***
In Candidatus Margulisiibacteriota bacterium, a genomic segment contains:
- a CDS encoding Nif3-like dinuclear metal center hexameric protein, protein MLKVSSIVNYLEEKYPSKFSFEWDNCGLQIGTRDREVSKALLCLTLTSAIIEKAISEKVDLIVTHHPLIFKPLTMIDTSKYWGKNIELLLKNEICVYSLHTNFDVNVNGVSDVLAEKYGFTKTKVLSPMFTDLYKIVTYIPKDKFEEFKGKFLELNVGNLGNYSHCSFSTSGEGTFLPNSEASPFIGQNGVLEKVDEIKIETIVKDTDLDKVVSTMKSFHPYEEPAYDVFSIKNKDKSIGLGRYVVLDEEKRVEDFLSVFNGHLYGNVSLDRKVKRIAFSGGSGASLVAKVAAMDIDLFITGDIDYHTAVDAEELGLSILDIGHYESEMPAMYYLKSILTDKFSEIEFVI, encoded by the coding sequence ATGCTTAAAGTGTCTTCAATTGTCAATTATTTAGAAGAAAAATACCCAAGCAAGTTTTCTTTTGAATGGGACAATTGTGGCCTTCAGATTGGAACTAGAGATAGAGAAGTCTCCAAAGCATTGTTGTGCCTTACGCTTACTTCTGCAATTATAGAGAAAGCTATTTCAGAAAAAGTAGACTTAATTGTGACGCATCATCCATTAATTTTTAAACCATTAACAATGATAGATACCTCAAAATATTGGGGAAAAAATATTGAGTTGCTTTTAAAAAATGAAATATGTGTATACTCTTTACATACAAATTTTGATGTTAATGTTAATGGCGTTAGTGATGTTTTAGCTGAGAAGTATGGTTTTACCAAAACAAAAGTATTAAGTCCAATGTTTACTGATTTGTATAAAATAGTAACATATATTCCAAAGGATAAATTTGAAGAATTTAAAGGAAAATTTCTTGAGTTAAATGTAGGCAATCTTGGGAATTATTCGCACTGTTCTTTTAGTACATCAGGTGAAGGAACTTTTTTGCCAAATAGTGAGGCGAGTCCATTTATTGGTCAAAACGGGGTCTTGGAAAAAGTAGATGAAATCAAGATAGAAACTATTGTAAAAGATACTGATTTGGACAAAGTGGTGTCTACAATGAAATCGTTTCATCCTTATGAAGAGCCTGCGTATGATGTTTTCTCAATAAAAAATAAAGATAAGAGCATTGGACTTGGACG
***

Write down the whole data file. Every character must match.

In Candidatus Margulisiibacteriota bacterium, a genomic segment contains:
- a CDS encoding Nif3-like dinuclear metal center hexameric protein, protein MLKVSSIVNYLEEKYPSKFSFEWDNCGLQIGTRDREVSKALLCLTLTSAIIEKAISEKVDLIVTHHPLIFKPLTMIDTSKYWGKNIELLLKNEICVYSLHTNFDVNVNGVSDVLAEKYGFTKTKVLSPMFTDLYKIVTYIPKDKFEEFKGKFLELNVGNLGNYSHCSFSTSGEGTFLPNSEASPFIGQNGVLEKVDEIKIETIVKDTDLDKVVSTMKSFHPYEEPAYDVFSIKNKDKSIGLGRYVVLDEEKRVEDFLSVFNGHLYGNVSLDRKVKRIAFSGGSGASLVAKVAAMDIDLFITGDIDYHTAVDAEELGLSILDIGHYESEMPAMYYLKSILTDKFSEIEFVI, encoded by the coding sequence ATGCTTAAAGTGTCTTCAATTGTCAATTATTTAGAAGAAAAATACCCAAGCAAGTTTTCTTTTGAATGGGACAATTGTGGCCTTCAGATTGGAACTAGAGATAGAGAAGTCTCCAAAGCATTGTTGTGCCTTACGCTTACTTCTGCAATTATAGAGAAAGCTATTTCAGAAAAAGTAGACTTAATTGTGACGCATCATCCATTAATTTTTAAACCATTAACAATGATAGATACCTCAAAATATTGGGGAAAAAATATTGAGTTGCTTTTAAAAAATGAAATATGTGTATACTCTTTACATACAAATTTTGATGTTAATGTTAATGGCGTTAGTGATGTTTTAGCTGAGAAGTATGGTTTTACCAAAACAAAAGTATTAAGTCCAATGTTTACTGATTTGTATAAAATAGTAACATATATTCCAAAGGATAAATTTGAAGAATTTAAAGGAAAATTTCTTGAGTTAAATGTAGGCAATCTTGGGAATTATTCGCACTGTTCTTTTAGTACATCAGGTGAAGGAACTTTTTTGCCAAATAGTGAGGCGAGTCCATTTATTGGTCAAAACGGGGTCTTGGAAAAAGTAGATGAAATCAAGATAGAAACTATTGTAAAAGATACTGATTTGGACAAAGTGGTGTCTACAATGAAATCGTTTCATCCTTATGAAGAGCCTGCGTATGATGTTTTCTCAATAAAAAATAAAGATAAGAGCATTGGACTTGGACG